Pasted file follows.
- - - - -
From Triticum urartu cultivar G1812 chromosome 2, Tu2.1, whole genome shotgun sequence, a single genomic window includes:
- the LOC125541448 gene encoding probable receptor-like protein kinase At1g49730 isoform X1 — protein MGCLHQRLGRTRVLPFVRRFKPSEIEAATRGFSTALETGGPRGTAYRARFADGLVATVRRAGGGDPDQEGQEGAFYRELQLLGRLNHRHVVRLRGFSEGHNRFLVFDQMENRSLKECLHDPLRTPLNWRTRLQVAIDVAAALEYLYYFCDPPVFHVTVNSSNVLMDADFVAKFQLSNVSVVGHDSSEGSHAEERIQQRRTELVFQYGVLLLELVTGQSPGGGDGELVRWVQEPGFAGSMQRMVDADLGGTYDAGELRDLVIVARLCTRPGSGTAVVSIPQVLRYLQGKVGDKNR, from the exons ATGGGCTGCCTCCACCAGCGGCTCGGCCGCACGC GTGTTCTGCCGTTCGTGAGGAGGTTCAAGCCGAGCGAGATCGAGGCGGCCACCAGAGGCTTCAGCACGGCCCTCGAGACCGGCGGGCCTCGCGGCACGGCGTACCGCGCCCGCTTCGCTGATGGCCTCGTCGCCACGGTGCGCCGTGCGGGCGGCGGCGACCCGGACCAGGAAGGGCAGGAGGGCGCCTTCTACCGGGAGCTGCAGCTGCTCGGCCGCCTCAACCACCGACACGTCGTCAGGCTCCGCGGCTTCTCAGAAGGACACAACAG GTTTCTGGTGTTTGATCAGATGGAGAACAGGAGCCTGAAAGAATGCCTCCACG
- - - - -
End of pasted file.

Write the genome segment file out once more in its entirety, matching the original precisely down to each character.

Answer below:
From Triticum urartu cultivar G1812 chromosome 2, Tu2.1, whole genome shotgun sequence, a single genomic window includes:
- the LOC125541448 gene encoding probable receptor-like protein kinase At1g49730 isoform X1 — protein MGCLHQRLGRTRVLPFVRRFKPSEIEAATRGFSTALETGGPRGTAYRARFADGLVATVRRAGGGDPDQEGQEGAFYRELQLLGRLNHRHVVRLRGFSEGHNRFLVFDQMENRSLKECLHDPLRTPLNWRTRLQVAIDVAAALEYLYYFCDPPVFHVTVNSSNVLMDADFVAKFQLSNVSVVGHDSSEGSHAEERIQQRRTELVFQYGVLLLELVTGQSPGGGDGELVRWVQEPGFAGSMQRMVDADLGGTYDAGELRDLVIVARLCTRPGSGTAVVSIPQVLRYLQGKVGDKNR, from the exons ATGGGCTGCCTCCACCAGCGGCTCGGCCGCACGC GTGTTCTGCCGTTCGTGAGGAGGTTCAAGCCGAGCGAGATCGAGGCGGCCACCAGAGGCTTCAGCACGGCCCTCGAGACCGGCGGGCCTCGCGGCACGGCGTACCGCGCCCGCTTCGCTGATGGCCTCGTCGCCACGGTGCGCCGTGCGGGCGGCGGCGACCCGGACCAGGAAGGGCAGGAGGGCGCCTTCTACCGGGAGCTGCAGCTGCTCGGCCGCCTCAACCACCGACACGTCGTCAGGCTCCGCGGCTTCTCAGAAGGACACAACAG GTTTCTGGTGTTTGATCAGATGGAGAACAGGAGCCTGAAAGAATGCCTCCACG